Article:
Food stories - the birth of this blog

I just started reading Anthony Bourdain's Kitchen Confidential. I have reached page 40 already and love the book. As I love his show. His passion for food comes through in every word he writes. And I love his humour which is wry, caustic and understated.


Another book which I loved was Chitrita Banerjee's 'Eating India'. It looks at food from various parts of India from the perspective of a Bengali food lover settled in the US. I had read her 'Goddesses of Bengal' before but 'Eating India' was at a different level. I lovingly read each page as Ms Banerjee told her stories on the world of food. I would read the book after dinner before I went to sleep and then feel incredibly hungry.

I could really relate to both Bourdain and Banerjee in their books. It is almost as if we were alter egos or like the twins (triplets) separated at birth of Manmohan Desai's Hindi films of the seventies.

In fact this blog owes its existence to people like them and some others like the ever so bouncy Jamie Oliver, the sincere and toiling Floyd, the capricious Ian Wright, the cherubic Kylie Kwong, the smiling and sinfully indulgent Nigella Lawson or the earnest guy who does 'Thirsty Traveller'. These shows which I picked up on the Discovery Travel and Living channel showed me the food or travel writing/ shows needn't be just about recipes or descriptions of places, restaurants, hotels. They can spin yarns and bring alive experiences.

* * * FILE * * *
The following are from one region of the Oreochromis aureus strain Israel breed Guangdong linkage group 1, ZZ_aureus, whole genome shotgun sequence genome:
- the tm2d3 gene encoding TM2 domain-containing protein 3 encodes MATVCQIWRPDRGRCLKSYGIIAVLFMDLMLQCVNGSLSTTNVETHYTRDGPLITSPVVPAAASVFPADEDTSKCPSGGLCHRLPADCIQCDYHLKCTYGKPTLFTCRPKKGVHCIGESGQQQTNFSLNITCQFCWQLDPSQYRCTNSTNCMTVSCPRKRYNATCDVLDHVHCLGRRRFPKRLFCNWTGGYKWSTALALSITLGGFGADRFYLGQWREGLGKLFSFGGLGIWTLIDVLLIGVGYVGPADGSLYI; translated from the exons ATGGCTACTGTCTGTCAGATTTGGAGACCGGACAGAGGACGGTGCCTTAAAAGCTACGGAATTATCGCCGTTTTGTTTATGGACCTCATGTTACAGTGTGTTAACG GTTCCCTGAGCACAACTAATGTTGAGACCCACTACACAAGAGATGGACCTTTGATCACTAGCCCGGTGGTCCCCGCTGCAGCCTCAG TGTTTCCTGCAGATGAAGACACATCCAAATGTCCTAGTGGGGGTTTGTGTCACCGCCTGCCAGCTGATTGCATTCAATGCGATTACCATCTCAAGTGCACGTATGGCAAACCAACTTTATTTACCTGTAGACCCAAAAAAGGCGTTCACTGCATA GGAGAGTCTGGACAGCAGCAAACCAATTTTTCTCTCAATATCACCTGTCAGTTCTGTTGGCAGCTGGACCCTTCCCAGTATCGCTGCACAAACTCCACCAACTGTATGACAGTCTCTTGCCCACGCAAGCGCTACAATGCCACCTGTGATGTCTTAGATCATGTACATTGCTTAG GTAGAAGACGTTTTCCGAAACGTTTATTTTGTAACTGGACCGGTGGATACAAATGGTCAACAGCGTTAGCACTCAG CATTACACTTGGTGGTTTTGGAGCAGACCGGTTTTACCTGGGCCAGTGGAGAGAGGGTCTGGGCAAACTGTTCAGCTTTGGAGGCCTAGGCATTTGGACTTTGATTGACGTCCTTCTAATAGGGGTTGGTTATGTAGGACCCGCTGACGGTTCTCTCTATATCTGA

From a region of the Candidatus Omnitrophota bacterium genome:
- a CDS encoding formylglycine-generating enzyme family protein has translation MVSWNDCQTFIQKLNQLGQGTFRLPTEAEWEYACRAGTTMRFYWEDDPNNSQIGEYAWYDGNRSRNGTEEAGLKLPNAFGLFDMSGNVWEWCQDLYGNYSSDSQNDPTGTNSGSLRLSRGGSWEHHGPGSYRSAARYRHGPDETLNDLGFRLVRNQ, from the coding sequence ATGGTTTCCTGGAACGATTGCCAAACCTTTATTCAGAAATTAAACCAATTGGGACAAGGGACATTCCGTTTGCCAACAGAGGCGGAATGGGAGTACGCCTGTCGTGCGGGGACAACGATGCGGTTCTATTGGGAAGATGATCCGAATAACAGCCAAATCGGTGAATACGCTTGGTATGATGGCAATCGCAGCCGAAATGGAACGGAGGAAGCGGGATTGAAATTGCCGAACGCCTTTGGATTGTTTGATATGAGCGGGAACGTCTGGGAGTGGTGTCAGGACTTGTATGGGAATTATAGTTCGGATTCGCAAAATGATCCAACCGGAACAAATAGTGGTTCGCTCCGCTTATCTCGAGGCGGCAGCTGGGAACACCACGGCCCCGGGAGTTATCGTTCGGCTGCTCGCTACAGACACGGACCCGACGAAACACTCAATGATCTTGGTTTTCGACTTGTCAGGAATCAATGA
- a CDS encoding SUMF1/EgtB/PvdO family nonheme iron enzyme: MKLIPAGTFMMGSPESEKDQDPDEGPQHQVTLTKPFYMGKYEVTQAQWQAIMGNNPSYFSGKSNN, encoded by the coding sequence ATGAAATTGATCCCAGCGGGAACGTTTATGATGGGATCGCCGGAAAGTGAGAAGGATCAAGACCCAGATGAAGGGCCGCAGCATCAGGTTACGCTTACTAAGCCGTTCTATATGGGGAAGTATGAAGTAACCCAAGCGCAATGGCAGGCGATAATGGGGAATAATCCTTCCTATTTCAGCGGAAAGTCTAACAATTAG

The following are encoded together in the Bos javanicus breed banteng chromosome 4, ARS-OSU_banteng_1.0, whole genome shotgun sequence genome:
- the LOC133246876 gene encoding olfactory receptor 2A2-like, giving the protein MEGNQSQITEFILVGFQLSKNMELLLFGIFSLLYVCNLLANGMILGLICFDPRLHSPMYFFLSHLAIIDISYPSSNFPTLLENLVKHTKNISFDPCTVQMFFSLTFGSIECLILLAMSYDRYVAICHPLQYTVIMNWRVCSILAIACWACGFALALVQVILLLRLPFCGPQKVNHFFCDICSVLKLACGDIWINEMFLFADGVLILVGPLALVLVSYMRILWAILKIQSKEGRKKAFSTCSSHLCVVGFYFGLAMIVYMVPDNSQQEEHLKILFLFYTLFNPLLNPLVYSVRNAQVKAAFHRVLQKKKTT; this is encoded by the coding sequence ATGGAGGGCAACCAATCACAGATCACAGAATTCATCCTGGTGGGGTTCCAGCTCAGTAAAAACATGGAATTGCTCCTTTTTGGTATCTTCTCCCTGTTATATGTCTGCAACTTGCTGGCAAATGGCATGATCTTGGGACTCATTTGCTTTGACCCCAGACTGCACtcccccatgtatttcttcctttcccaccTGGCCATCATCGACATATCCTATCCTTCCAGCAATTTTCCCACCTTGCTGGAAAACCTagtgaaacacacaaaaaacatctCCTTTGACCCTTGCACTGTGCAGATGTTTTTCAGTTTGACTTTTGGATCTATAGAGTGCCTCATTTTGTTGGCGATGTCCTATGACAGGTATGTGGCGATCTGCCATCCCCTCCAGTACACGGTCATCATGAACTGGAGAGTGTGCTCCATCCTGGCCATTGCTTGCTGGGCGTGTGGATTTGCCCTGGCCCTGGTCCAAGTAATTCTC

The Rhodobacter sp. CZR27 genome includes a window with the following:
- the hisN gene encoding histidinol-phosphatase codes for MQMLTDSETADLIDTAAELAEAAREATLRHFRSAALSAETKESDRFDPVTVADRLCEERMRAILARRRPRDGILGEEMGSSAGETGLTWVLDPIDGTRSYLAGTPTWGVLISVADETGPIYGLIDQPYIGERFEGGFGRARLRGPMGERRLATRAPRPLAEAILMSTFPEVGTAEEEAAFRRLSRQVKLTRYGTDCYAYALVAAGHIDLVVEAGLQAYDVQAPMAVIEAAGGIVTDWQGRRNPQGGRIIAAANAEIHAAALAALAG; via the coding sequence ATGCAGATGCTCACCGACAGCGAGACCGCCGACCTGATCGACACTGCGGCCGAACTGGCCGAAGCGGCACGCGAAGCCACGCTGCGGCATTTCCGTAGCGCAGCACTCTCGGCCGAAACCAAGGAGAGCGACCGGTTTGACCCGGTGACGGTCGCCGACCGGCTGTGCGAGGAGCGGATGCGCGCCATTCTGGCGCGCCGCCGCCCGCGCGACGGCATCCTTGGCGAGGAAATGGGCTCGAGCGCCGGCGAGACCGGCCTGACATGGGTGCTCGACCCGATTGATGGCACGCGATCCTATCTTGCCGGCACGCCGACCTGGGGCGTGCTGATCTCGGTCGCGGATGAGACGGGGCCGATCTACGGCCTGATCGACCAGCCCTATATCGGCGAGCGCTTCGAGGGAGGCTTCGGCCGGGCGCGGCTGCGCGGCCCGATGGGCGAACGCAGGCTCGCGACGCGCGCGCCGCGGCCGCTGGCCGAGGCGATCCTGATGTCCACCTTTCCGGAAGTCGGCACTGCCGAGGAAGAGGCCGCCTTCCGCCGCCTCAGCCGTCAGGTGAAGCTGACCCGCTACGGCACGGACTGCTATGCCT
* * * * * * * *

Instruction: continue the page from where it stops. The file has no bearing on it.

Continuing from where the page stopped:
Inspired by them I too have tried to write food stories on my blog... and have loved every moment of it.

An interesting book though not in the same league is Vir Sanghvi's 'Rude Food'. This too had some interesting stories but at times was a bit too la di da and definitely did not have the passion of Bourdain or Banerjee. It was informative but not passionate. I did not agree with his views on Calcutta rolls or Bengali luchis. Still worth a read.

Kainaz had bought me one of Jamie Oliver's books, "Jamie's Dinners". This hard cover must have cost a bomb and has some of the loveliest of food photos and captions ever. It is largely a recipe book but has witty and incisive asides. That's where I read about the concept of 'food trees' - how there are basic launch pads for various dishes. Our onion based gravies are a good example of this. I learnt how to make pesto from here. And Kainaz made a lovely cheese free pasta called 'Whore's Pasta' from his book which was refreshingly different.
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